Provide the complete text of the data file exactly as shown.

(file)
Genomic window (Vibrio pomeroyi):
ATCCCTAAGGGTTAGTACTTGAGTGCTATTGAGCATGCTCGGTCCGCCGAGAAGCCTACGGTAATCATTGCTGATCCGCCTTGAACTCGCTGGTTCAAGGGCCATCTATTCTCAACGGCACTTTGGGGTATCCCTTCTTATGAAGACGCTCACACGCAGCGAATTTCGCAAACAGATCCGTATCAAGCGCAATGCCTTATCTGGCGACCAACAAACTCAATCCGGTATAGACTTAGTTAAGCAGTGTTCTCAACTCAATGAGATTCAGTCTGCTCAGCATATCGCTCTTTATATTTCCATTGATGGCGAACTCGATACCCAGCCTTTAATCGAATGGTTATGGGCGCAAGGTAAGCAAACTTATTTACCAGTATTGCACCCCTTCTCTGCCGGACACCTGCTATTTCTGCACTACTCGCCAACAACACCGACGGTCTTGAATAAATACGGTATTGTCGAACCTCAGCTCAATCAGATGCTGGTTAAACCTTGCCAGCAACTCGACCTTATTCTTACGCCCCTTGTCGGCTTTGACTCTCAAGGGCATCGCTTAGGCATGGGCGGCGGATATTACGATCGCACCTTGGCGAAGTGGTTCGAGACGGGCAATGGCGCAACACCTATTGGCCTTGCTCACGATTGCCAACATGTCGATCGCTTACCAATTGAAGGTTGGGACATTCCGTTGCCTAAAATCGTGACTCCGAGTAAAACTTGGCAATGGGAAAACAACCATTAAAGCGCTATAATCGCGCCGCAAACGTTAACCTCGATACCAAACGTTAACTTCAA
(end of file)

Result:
Genomic window (Vibrio pomeroyi):
ATCCCTAAGGGTTAGTACTTGAGTGCTATTGAGCATGCTCGGTCCGCCGAGAAGCCTACGGTAATCATTGCTGATCCGCCTTGAACTCGCTGGTTCAAGGGCCATCTATTCTCAACGGCACTTTGGGGTATCCCTTCTTATGAAGACGCTCACACGCAGCGAATTTCGCAAACAGATCCGTATCAAGCGCAATGCCTTATCTGGCGACCAACAAACTCAATCCGGTATAGACTTAGTTAAGCAGTGTTCTCAACTCAATGAGATTCAGTCTGCTCAGCATATCGCTCTTTATATTTCCATTGATGGCGAACTCGATACCCAGCCTTTAATCGAATGGTTATGGGCGCAAGGTAAGCAAACTTATTTACCAGTATTGCACCCCTTCTCTGCCGGACACCTGCTATTTCTGCACTACTCGCCAACAACACCGACGGTCTTGAATAAATACGGTATTGTCGAACCTCAGCTCAATCAGATGCTGGTTAAACCTTGCCAGCAACTCGACCTTATTCTTACGCCCCTTGTCGGCTTTGACTCTCAAGGGCATCGCTTAGGCATGGGCGGCGGATATTACGATCGCACCTTGGCGAAGTGGTTCGAGACGGGCAATGGCGCAACACCTATTGGCCTTGCTCACGATTGCCAACATGTCGATCGCTTACCAATTGAAGGTTGGGACATTCCGTTGCCTAAAATCGTGACTCCGAGTAAAACTTGGCAATGGGAAAACAACCATTAAAGCGCTATAATCGCGCCGCAAACGTTAACCTCGATACCAAACGTTAACTTCAA